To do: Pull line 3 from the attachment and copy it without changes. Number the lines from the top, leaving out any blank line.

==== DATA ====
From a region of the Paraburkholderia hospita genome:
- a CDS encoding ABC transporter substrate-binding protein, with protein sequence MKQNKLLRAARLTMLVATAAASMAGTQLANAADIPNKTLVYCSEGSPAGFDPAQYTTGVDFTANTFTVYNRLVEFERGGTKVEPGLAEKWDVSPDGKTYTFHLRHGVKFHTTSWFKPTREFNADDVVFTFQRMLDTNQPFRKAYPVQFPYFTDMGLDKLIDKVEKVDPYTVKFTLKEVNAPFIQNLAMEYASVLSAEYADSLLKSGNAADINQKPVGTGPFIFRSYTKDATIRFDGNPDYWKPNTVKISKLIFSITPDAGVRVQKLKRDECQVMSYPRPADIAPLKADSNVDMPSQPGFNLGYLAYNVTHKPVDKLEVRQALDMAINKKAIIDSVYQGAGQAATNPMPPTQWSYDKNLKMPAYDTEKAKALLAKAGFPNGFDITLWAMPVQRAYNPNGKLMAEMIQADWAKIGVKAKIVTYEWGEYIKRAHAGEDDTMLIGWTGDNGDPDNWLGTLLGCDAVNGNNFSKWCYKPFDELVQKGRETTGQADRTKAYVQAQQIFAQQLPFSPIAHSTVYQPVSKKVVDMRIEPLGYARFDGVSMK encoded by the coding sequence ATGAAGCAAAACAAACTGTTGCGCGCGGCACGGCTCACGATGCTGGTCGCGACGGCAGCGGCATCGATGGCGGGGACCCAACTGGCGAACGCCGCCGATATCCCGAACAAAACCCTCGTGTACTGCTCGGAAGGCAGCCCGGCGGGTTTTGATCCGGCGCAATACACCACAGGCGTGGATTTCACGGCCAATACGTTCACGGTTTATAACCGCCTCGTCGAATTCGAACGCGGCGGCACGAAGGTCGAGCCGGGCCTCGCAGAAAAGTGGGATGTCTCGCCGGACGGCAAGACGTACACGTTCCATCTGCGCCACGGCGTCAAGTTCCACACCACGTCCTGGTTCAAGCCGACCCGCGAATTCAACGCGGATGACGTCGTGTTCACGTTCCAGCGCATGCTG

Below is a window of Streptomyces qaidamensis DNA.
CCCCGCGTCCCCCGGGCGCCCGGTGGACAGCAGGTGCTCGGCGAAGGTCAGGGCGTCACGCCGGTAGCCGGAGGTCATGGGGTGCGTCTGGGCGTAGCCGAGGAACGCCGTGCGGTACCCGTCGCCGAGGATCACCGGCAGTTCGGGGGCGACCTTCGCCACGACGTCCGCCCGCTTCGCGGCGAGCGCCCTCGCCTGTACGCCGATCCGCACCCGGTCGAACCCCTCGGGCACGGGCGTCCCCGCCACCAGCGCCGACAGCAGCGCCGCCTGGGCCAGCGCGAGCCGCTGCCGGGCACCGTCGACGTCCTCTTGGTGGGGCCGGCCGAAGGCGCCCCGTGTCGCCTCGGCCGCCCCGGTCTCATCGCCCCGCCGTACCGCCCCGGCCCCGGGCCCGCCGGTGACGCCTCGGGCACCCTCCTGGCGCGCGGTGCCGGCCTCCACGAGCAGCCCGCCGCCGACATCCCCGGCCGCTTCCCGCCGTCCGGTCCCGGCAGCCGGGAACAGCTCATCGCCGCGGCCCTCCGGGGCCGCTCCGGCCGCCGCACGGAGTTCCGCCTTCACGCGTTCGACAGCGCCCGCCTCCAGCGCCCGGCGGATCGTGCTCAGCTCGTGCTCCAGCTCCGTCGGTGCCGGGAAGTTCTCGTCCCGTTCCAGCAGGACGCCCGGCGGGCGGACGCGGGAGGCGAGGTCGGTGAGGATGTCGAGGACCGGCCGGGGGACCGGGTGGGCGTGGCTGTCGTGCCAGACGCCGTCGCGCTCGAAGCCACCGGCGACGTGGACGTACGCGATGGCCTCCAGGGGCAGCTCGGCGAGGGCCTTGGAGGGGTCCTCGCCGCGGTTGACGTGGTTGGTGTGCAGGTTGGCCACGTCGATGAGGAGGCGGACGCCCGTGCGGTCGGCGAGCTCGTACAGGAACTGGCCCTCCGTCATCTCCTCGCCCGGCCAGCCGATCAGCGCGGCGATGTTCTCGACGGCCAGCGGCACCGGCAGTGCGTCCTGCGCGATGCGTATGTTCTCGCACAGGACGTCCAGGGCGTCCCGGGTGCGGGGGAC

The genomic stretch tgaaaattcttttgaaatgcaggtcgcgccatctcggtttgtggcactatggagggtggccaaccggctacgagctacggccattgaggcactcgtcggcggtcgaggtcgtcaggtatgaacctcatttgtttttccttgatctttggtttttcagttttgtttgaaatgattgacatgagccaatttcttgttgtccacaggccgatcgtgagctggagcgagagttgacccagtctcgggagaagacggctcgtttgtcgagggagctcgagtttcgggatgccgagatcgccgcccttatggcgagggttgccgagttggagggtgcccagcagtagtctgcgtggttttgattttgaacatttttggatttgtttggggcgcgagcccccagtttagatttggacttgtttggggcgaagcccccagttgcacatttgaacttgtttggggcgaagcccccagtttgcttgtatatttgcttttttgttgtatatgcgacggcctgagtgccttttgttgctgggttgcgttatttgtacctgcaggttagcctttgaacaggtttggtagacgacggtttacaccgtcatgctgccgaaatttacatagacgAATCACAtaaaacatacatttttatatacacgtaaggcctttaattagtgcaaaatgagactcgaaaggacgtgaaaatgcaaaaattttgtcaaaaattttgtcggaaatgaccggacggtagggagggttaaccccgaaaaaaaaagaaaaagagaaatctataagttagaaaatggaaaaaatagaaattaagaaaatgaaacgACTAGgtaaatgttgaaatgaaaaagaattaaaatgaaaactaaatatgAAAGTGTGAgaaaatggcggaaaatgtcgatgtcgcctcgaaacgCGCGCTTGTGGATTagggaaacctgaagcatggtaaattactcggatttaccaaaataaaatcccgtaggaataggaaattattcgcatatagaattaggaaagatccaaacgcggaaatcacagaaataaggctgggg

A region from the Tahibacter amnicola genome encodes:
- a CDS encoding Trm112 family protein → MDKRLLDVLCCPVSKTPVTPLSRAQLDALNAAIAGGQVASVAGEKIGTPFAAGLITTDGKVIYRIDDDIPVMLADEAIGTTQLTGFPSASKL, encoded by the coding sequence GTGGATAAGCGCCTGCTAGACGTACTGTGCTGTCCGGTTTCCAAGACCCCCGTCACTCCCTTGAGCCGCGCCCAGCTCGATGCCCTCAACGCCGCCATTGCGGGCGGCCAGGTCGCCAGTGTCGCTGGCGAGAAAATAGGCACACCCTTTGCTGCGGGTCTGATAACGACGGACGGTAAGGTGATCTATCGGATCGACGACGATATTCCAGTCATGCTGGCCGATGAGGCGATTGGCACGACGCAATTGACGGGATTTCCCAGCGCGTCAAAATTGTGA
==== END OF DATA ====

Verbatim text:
Below is a window of Streptomyces qaidamensis DNA.